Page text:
While the sixth issue of The Sandman serves as a sort of middle act for the three-part mini-arc that rounds out Dream’s quest to get his stuff back (the problem of John Dee was introduced at length last issue, and he’ll be dealt with in the next), it holds up remarkably well as a standalone story (I’ve developed a real fondness for the one-offs that Gaiman sprinkles amongst the longer story arcs that make up the majority of Sandman).
Well, I should amend that to say that it holds up well as a standalone story if you stop at Hour 23, because Hour 24 does nothing besides remind us that Dee has been waiting for Dream to show up, and the rest of the story has so little to do with their conflict that it serves only to remind us that this is the middle act where things go from bad to really bad, and all the real resolution is being saved up for the next issue. Perhaps that’s a minor thing when you remember that this is part of a serial story, and there must be hooks for readers to want to keep reading, especially since stopping a page early in this story means ending in death (the precise thing that Bette the waitress believes is the inevitable problem with stories that go on too long).
The surface level story that’s being told here is how a group of more or less strangers get manipulated and tortured to death for the amusement of a madman who happens to have complete control over their behavior. The subtext of the story is how writers treat their characters, beginning with wanting to give them all happy endings with minimal conflict and gradually introducing more and more severe types of suffering in order to see what happens. It’s an interesting meditation on the philosophy of writing, though the fact that Gaiman’s clearly still writing within the bounds of a horror book forces a decidedly negative spin on events (ironically, I think the issue set primarily in Hell has been the most optimistic so far, even if it’s an optimism born from a sort of cloying, saccharine appeal to the very human desire for things to be better than they are; that’s not a knock on the concept of hope so much as it is a knock on the way Gaiman deals with it in that particular story; he gets much better at addressing existential questions later on).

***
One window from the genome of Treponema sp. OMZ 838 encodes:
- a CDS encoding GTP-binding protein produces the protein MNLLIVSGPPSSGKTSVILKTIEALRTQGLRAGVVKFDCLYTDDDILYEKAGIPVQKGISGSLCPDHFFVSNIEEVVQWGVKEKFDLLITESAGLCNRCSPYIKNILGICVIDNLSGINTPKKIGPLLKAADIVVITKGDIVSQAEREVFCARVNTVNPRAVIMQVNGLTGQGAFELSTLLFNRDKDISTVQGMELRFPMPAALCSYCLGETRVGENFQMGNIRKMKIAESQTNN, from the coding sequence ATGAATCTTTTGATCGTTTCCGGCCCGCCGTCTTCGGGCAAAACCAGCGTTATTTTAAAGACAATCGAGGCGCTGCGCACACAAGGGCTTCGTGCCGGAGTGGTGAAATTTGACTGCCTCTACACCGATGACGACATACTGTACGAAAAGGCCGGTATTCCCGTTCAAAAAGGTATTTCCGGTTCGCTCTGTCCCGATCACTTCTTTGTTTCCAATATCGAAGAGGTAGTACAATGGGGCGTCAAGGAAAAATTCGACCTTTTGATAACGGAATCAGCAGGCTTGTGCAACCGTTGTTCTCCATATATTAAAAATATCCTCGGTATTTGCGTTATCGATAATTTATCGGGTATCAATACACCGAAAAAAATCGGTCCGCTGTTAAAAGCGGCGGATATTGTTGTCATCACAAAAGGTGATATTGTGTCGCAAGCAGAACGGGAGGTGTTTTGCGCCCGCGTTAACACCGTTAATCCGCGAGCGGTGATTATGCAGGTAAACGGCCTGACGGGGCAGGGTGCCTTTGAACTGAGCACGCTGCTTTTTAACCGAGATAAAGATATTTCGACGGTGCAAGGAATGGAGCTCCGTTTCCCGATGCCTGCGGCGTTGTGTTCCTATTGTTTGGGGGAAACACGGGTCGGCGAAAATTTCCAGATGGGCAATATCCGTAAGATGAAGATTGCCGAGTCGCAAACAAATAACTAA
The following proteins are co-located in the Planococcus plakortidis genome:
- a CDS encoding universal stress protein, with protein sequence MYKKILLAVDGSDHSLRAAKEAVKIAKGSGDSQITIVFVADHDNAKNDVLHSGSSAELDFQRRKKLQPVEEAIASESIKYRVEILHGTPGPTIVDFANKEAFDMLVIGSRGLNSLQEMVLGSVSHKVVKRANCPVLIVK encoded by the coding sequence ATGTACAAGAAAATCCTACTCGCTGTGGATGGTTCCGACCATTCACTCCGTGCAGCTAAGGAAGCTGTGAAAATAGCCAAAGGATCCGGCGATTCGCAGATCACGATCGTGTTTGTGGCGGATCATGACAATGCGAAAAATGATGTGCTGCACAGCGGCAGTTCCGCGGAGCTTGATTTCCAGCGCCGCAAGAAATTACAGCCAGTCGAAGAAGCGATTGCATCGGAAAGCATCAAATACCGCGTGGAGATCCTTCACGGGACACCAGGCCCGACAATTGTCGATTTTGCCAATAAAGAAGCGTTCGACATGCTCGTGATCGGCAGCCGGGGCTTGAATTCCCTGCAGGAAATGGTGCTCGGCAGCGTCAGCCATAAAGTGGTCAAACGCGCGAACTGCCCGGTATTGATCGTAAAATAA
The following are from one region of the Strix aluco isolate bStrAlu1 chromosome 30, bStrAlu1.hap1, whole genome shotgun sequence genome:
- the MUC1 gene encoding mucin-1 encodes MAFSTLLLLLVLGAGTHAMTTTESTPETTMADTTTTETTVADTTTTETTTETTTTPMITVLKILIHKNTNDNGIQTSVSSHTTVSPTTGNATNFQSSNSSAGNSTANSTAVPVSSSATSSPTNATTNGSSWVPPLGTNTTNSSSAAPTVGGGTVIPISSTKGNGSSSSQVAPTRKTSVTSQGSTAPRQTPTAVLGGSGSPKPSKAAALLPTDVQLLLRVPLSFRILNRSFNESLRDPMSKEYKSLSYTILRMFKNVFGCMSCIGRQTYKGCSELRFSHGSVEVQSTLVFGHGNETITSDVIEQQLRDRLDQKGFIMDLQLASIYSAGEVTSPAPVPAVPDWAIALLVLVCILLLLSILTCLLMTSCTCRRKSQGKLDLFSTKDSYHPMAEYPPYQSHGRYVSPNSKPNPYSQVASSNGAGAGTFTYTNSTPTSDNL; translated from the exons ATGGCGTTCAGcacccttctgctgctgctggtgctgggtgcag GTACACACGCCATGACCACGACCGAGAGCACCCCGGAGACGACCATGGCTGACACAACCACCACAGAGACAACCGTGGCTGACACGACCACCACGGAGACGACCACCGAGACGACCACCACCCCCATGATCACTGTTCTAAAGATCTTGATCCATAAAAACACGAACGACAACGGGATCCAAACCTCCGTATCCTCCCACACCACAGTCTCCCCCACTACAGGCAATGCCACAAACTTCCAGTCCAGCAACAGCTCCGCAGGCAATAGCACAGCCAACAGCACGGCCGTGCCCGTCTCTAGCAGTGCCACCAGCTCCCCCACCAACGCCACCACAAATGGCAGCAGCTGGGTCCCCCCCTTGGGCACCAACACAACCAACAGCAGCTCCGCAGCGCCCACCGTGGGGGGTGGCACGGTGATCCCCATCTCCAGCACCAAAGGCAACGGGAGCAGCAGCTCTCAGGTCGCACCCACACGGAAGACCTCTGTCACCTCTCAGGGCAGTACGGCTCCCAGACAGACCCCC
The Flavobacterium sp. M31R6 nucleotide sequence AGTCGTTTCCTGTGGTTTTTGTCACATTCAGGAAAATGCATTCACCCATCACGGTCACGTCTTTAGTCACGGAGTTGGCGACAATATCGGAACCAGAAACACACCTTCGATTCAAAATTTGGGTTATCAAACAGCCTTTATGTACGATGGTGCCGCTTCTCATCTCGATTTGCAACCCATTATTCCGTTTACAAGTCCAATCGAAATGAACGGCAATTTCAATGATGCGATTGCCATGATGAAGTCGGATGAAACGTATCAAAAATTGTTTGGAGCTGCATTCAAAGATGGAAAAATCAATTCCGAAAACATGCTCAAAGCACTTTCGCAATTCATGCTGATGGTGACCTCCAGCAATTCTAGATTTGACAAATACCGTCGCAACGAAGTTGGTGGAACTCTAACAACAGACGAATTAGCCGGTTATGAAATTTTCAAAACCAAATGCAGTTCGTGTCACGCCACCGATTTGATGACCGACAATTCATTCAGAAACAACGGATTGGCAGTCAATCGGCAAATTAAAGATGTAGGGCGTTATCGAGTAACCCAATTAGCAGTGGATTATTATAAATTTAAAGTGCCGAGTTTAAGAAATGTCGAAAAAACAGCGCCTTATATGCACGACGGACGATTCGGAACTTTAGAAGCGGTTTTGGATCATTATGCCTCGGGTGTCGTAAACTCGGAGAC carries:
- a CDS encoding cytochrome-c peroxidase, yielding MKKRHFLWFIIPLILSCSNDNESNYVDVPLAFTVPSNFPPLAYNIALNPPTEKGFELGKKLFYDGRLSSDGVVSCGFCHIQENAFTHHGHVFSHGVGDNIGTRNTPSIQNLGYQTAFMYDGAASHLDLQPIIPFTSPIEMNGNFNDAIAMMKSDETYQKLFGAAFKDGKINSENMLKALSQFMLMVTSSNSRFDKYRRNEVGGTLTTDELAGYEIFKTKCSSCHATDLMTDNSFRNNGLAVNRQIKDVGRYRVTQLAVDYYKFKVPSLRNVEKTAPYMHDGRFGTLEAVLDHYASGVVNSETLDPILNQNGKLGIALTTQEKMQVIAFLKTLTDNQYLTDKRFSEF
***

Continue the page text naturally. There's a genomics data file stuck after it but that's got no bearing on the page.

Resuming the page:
The view of Dee that we get in this story is that he’s simply bored. He doesn’t have any greater purpose in mind beyond a general sense of nihilism to what he’s doing to his captives, and his lack of direction tends to reflect rather poorly on the subtextual figure of the author that he represents. I think it’s probably best to consider Dee and not simply a stand in for the generic Author that we ascribe is writing any given story, but as a specific example of a type of bad author. Where Bette the waitress is a bad author because she never introduces conflict that might drive her characters to change in interesting ways that actually would reflect something of the human condition (her fantasy of becoming famous for depicting small town life is ironically hollow, as we rapidly learn that no one in the diner actually has or wants the squeaky clean existence that Bette imagines for them), John Dee is a bad author because he creates conflict without any greater purpose behind it. Controlling a group of bystanders so that they act out Dee’s twisted puppet show doesn’t reveal anything interesting; these people are all damaged in some way, but they’re offered no chance at confronting this damage in a way that leads to greater self awareness.
So “24 Hours” is a good horror story, but it’s lacking a greater impact than the general shock of seeing a cast of characters rapidly introduced and broken down in multiple horrific ways before their bodies are casually discarded. In the future we’ll get to see the echoes of one of these characters in other people who find themselves caught up in the intrigues of Dream and his family, but for now it’s all just relentless horror.
On the art side, this is the first issue where Mike Dringenberg is doing all the pencils, and he does a great job. Where Sam Kieth’s run is given over to surreal, almost psychedelic, panel layouts that suggest a soft, squishy texture to the edges of the world, Dringenberg’s style is much more angular and less focused on texture and detail (in many ways his work reminds me of Bill Sienkiewicz, though slightly more grounded). As the story builds momentum, the art really sells the grotesque spectacle that Dee’s amusing himself with in the diner. Dringenberg will be the regular penciler for a while yet, and his take on Dream and the rest of the Sandman cast is one of the most iconic of the series.
Next issue we’ll get to see the final showdown between Dream and Dee, in perhaps the only time Gaiman ever depicts an actual contest of power between Dream and someone else.